To better understand the value proposition that m-commerce presents to consumers, it is important to identify the m-consumer interaction modes within a wireless environment. By reflecting on the m-consumer's possible activities, one could identify the following entities with which interaction may be required or desired to various degrees:
Businesses: Involving a Wireless Business-to-Consumer (WB2C) interaction mode. It is important to note that most such interactions would naturally involve a Wireless Consumer-to-Business (WC2B) interaction mode as well.
Consumers: Involving a Wireless Consumer-to-Consumer (WC2C) mode of interaction.
Personal networks: Involving a Wireless Consumer-to-Self (WC2) interaction mode.
These entities and interaction modes are illustrated in Figure 2, where the entities are shown in rectangular boxes, examples of these entities are shown in ellipses, and the arrows indicate the direction of the interaction (i.e., who initiated the action). Some interactions, shown by single-directed arrows, are performed solely by one entity and do not necessarily receive a response by other entities (e.g., stock alerts). Other interactions, shown by double-directed arrows, require the active involvement of both parties in a mobile transaction (e.g., mobile retailing or m-tailing). Any of the above types of mobile transactions require at least one entity to be using the wireless channel and may involve some wired participants. Finally, network operators are included in this model but are not linked, because they provide the necessary infrastructure for these relationships to take place or act as facilitators for supporting m-commercerelated activities.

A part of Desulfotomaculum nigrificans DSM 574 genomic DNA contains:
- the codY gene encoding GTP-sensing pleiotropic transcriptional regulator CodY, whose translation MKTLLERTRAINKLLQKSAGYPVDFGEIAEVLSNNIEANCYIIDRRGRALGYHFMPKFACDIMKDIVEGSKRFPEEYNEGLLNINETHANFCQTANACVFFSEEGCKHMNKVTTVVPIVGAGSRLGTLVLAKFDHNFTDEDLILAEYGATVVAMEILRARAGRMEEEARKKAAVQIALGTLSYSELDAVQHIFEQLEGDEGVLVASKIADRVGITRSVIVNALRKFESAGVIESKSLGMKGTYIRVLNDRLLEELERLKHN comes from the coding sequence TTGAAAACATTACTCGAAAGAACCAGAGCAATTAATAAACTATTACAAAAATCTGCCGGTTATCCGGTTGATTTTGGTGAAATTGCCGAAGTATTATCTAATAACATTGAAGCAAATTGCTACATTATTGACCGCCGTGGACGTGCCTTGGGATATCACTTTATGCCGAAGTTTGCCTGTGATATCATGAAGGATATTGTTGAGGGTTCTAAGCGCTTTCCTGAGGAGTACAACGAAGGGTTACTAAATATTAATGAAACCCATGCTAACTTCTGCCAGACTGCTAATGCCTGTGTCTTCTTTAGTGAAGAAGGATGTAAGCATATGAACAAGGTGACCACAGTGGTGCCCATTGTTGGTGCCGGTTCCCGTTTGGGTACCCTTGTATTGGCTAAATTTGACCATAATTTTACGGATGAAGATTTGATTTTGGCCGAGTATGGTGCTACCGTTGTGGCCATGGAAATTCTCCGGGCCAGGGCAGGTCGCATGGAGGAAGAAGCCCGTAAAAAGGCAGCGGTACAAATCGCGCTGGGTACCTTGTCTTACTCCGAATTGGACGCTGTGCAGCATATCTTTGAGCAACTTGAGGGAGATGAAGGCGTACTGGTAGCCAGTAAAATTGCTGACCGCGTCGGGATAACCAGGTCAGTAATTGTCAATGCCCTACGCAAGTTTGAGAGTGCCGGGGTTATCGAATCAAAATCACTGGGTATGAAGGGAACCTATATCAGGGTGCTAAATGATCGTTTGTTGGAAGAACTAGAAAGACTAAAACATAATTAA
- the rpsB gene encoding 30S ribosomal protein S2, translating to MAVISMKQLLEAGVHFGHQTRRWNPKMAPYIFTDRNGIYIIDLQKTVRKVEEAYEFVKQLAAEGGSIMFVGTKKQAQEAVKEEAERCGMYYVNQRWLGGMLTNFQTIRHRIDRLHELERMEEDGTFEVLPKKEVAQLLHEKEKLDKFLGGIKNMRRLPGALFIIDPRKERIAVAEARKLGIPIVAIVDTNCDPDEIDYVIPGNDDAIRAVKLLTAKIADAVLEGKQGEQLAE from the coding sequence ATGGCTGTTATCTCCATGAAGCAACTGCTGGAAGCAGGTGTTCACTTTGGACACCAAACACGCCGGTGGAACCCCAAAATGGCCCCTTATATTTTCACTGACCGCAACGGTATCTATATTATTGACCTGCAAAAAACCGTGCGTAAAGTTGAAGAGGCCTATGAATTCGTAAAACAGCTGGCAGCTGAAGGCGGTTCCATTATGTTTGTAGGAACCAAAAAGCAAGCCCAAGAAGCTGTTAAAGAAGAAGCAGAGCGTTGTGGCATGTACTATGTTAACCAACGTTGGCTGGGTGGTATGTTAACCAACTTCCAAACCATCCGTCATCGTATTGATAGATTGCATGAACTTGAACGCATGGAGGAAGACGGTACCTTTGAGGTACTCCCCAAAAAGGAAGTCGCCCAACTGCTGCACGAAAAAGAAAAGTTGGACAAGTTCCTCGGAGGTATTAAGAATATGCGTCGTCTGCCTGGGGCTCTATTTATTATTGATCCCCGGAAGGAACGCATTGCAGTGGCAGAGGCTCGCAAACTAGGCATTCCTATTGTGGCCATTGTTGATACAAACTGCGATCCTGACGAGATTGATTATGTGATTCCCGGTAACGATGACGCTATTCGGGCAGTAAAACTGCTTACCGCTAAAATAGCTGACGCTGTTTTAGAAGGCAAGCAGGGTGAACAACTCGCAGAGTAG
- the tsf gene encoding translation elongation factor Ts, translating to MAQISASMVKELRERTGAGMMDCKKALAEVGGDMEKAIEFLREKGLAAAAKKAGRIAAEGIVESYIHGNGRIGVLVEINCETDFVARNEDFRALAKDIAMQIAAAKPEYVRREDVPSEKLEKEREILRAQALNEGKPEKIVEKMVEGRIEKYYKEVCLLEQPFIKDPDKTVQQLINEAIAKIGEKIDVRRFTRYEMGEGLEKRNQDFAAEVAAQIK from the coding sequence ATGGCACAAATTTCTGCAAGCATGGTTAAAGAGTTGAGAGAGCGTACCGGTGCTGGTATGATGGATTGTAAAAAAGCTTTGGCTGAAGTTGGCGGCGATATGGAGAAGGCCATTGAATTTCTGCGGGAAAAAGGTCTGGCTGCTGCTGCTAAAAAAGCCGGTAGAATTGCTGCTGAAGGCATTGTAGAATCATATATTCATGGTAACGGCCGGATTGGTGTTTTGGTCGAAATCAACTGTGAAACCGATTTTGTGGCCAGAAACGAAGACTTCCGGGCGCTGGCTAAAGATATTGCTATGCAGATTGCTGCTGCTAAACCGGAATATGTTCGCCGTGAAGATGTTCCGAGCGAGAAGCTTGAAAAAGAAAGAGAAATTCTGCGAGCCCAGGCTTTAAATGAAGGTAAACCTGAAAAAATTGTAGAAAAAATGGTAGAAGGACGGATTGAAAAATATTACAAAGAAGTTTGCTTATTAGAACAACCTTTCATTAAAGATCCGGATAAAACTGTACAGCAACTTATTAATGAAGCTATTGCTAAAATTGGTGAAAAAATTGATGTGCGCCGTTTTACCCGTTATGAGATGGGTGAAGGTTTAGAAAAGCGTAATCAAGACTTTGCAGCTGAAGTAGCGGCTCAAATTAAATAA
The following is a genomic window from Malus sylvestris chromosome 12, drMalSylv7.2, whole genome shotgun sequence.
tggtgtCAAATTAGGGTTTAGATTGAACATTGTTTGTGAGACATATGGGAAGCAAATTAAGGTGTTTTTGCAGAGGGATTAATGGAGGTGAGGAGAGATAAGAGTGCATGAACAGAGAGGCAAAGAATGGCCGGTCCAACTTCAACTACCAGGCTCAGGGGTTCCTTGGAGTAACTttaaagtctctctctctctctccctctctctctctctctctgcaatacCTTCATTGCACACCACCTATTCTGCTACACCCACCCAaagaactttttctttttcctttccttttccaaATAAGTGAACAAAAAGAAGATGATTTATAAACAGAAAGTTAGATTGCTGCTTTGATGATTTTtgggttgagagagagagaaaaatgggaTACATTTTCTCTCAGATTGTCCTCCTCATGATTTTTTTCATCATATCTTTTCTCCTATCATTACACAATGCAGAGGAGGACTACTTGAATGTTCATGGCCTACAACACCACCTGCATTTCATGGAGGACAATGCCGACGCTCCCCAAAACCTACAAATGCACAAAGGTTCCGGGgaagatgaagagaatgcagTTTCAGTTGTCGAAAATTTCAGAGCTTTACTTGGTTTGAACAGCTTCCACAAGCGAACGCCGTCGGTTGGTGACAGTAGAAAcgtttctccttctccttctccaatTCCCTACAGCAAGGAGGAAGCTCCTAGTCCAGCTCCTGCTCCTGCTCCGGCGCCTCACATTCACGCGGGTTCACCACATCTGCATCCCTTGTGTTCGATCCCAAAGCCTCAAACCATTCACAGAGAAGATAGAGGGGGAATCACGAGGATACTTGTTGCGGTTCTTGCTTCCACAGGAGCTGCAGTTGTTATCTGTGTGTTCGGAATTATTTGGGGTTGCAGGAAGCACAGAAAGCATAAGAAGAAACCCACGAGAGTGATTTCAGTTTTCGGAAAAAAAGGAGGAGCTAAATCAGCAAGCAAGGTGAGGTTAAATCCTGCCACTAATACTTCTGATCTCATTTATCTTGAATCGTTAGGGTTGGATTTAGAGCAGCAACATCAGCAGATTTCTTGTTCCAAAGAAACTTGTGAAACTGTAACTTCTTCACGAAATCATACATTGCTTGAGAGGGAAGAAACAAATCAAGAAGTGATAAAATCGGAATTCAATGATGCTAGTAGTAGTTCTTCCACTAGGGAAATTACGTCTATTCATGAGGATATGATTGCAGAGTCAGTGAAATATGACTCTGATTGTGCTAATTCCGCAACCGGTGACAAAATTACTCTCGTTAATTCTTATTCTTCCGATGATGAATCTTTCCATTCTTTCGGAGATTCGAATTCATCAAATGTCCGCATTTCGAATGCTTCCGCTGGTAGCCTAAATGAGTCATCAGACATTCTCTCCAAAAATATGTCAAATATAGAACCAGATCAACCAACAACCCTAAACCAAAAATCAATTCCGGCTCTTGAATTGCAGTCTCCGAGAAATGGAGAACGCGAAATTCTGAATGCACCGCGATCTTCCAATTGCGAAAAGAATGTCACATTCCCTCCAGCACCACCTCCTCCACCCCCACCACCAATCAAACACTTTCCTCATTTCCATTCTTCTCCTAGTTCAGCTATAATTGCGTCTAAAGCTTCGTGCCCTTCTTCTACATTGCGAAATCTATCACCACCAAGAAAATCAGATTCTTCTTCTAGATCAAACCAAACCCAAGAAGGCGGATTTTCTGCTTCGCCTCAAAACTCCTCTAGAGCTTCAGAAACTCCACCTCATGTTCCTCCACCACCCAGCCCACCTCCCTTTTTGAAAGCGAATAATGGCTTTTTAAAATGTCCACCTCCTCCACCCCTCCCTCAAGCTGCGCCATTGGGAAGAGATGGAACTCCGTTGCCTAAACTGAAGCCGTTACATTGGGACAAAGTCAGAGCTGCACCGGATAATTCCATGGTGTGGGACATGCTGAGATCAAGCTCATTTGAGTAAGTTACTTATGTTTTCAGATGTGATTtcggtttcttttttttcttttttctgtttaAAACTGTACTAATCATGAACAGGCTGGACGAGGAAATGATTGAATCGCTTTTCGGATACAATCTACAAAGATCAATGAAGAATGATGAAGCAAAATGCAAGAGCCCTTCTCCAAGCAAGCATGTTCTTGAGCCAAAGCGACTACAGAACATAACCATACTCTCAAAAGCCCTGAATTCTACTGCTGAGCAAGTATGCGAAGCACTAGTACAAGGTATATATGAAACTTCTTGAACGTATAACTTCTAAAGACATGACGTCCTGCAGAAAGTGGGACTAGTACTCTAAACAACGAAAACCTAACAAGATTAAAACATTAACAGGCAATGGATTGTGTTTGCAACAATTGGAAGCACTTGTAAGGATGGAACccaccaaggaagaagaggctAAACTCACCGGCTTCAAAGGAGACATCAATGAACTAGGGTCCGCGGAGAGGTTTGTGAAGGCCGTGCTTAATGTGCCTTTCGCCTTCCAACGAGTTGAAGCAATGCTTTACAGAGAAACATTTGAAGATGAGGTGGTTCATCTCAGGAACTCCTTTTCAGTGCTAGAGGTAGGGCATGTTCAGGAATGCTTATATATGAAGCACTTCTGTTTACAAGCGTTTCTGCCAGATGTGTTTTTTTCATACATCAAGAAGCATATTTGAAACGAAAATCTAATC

Figure 2: A Consumer-Centric M-Commerce Model (Coursaris & Hassanein, 2002)
Businesses refer to individuals or organizations that a consumer may need or want to interact with wirelessly for business-related purposes. In addition, consumers may be at the receiving end of an interaction initiated by businesses. For the purposes of this chapter, WB2C is used to refer to this type of interaction, without paying attention to which party initiated the interaction. Some examples of business applications in this area include retail and advertising offers directed at m-consumers. These applications are made available through the combined efforts of all members (excluding customers) of the value network to be introduced in the section "Addressing m-consumer concerns" (see Figure 3).
Figure 3: M-Commerce Value Network (Coursaris & Hassanein, 2002)
M-consumer refers to individuals that a consumer may need or want to interact with wirelessly for personal purposes. Some examples of this WC2C type of interaction include communications (e.g., SMS or e-mail) and entertainment (e.g., gaming in a multiplayer format).
Personal network refers to the server that a consumer owns and may want to access wirelessly for personal purposes. This type of interaction is identified through the notation WC2. Examples of this type of interaction include a mobile user engaged in wireless communications with his or her home computer and its network, as well as any smart appliances that may be connected to that network (e.g., a refrigerator).